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Jerusalem: Two more wounded in another shooting after seven killed outside synagogue

An Israeli policeman secures a shooting attack site in east Jerusalem, 28 January 2023
An Israeli policeman secures a shooting attack site in east Jerusalem, 28 January 2023 Copyright AP Photo/Maya Alleruzzo
Copyright AP Photo/Maya Alleruzzo
By Euronews with AP
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On Friday, a Palestinian gunman killed seven after opening fire in front of a synagogue on Shabbat, the Jewish day of rest, one day after Israeli troops killed nine Palestinians.

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 A Palestinian gunman opened fire in east Jerusalem on Saturday, wounding at least two people, less than a day after another assailant killed seven outside a synagogue in the deadliest attack in the city since 2008.

The shooting in the Palestinian neighbourhood of Silwan in east Jerusalem, near the historic Old City, wounded at least two men, aged 23 and 47, in their upper bodies, paramedics said. They were fully conscious and in moderate to serious condition in the hospital, the medics added.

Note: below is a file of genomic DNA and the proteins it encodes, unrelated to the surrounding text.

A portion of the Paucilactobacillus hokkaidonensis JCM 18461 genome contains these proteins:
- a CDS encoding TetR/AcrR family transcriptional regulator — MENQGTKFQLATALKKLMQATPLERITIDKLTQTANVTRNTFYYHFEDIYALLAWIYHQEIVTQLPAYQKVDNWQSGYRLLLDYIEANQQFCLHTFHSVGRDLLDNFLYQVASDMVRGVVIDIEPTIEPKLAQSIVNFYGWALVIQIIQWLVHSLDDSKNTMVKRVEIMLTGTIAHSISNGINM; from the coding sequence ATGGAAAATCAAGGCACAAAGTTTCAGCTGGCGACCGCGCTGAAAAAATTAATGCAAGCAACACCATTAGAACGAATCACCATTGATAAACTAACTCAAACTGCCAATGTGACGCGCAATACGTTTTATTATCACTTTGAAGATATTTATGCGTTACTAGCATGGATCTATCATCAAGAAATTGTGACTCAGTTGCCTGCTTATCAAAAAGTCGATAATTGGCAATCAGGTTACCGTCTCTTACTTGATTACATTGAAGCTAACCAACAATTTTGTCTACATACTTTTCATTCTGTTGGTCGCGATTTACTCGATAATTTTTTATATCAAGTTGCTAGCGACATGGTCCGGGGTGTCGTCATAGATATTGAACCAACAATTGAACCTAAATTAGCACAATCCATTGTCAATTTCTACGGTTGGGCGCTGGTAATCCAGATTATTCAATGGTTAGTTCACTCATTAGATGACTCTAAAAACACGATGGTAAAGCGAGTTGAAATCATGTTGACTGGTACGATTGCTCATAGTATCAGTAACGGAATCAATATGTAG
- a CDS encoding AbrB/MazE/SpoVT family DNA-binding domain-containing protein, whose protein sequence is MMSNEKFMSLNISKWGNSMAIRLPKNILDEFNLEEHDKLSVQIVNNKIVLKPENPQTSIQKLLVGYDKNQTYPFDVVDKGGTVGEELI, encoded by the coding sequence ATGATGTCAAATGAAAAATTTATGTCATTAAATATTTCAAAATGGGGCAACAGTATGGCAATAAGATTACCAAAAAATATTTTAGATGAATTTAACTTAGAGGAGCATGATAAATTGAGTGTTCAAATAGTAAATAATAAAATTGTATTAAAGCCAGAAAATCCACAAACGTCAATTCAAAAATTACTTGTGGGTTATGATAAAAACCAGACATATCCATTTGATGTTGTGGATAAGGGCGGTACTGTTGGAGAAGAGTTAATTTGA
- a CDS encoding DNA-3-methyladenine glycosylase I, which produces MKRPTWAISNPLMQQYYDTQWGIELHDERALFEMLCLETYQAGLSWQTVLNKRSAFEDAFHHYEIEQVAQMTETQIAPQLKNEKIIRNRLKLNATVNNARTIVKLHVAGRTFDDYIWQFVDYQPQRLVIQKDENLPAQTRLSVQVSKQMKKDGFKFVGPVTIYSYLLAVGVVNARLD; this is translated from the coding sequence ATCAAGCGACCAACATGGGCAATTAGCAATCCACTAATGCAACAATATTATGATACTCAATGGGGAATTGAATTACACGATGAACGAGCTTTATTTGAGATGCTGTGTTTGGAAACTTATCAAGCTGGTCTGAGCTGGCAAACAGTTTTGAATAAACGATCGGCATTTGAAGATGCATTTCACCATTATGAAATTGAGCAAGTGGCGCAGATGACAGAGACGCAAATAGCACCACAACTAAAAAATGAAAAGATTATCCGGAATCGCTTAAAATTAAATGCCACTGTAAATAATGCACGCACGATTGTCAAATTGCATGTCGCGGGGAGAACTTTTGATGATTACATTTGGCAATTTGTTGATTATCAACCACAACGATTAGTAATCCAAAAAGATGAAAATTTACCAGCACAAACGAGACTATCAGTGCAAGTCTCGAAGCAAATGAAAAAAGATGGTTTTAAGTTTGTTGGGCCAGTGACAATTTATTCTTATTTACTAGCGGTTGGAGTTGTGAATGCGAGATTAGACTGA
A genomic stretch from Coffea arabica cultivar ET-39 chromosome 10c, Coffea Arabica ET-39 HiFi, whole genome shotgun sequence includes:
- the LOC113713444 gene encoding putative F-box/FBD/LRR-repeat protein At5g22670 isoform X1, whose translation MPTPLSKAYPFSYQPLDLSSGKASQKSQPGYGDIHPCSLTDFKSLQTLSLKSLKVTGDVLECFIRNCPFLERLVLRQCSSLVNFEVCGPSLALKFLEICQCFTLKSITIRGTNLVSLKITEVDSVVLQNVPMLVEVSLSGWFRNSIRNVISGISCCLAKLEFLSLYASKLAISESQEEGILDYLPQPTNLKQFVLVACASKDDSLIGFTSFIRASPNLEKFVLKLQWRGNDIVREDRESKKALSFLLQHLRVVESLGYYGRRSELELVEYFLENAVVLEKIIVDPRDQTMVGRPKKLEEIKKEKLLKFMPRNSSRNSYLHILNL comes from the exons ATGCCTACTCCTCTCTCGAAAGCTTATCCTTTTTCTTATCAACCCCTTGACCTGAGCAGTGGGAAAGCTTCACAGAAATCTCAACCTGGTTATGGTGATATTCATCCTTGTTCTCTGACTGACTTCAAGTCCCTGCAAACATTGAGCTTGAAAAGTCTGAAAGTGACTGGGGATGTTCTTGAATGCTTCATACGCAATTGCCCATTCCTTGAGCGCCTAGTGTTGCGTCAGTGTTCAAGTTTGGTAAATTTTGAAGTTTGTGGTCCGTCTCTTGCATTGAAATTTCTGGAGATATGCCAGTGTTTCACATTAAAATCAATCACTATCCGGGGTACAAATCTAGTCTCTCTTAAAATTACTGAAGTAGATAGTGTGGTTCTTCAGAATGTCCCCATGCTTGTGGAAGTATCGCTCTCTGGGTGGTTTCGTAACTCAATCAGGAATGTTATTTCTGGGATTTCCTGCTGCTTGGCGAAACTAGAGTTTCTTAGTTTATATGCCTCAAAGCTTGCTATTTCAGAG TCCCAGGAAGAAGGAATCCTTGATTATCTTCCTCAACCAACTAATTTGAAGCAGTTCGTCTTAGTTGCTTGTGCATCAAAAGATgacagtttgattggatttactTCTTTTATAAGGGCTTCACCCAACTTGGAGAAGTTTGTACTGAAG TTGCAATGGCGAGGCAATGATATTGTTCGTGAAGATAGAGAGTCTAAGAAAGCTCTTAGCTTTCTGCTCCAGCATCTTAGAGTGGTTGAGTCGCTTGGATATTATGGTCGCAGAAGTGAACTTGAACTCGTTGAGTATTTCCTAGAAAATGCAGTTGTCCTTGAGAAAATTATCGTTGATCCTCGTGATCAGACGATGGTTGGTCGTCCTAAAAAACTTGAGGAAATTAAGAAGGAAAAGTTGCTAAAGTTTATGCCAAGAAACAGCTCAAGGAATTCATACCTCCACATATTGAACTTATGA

Police shot the attacker, but there was no immediate word on his condition. Authorities taped off the scene of the attack, and emergency vehicles and security forces swarmed the area as helicopters whirled overhead.

Saturday's events raised the possibility of even greater conflagration in one of the bloodiest months in Israel and the occupied West Bank in several years.

On Friday, a Palestinian gunman killed at least seven people in a Jewish settlement with a large ultra-Orthodox population in east Jerusalem, including a 70-year-old woman.

The attack, which took place as worshippers celebrated the Jewish Sabbath, came briefly after an Israeli military raid killed nine people in the West Bank. 

The new attack set off public celebrations in both the occupied West Bank and Gaza Strip, where people fired guns into the air, honked car horns and distributed sweets.

The burst of violence, which also included a rocket barrage from Gaza and retaliatory Israeli airstrikes, has posed an early challenge for Israel’s new government, which is dominated by ultranationalists who have pushed for a hard line against Palestinian violence. 

Israeli police said the attack occurred in Neve Yaakov, a Jewish area in east Jerusalem. It said forces rushed to the scene and shot the gunman. 

“The terrorist was neutralised,” it said, using a term that typically means an attacker has been killed. There was no immediate confirmation of his condition.

Israel’s national rescue service, MADA, initially confirmed five deaths and five others wounded, including a 70-year-old woman, a 60-year-old woman and a teenage boy. Jerusalem’s Hadassah Hospital later said one man in his 40s had died from his wounds.

The shooting was the deadliest on Israelis since a 2008 shooting killed eight people in a Jewish seminary in Jerusalem, according to Israel’s Foreign Ministry. 

PM Netanyahu asks Israelis not to take law into their own hands

Overnight Thursday, Gaza militants fired a barrage of rockets into southern Israel, with all of them either intercepted or landing in open areas.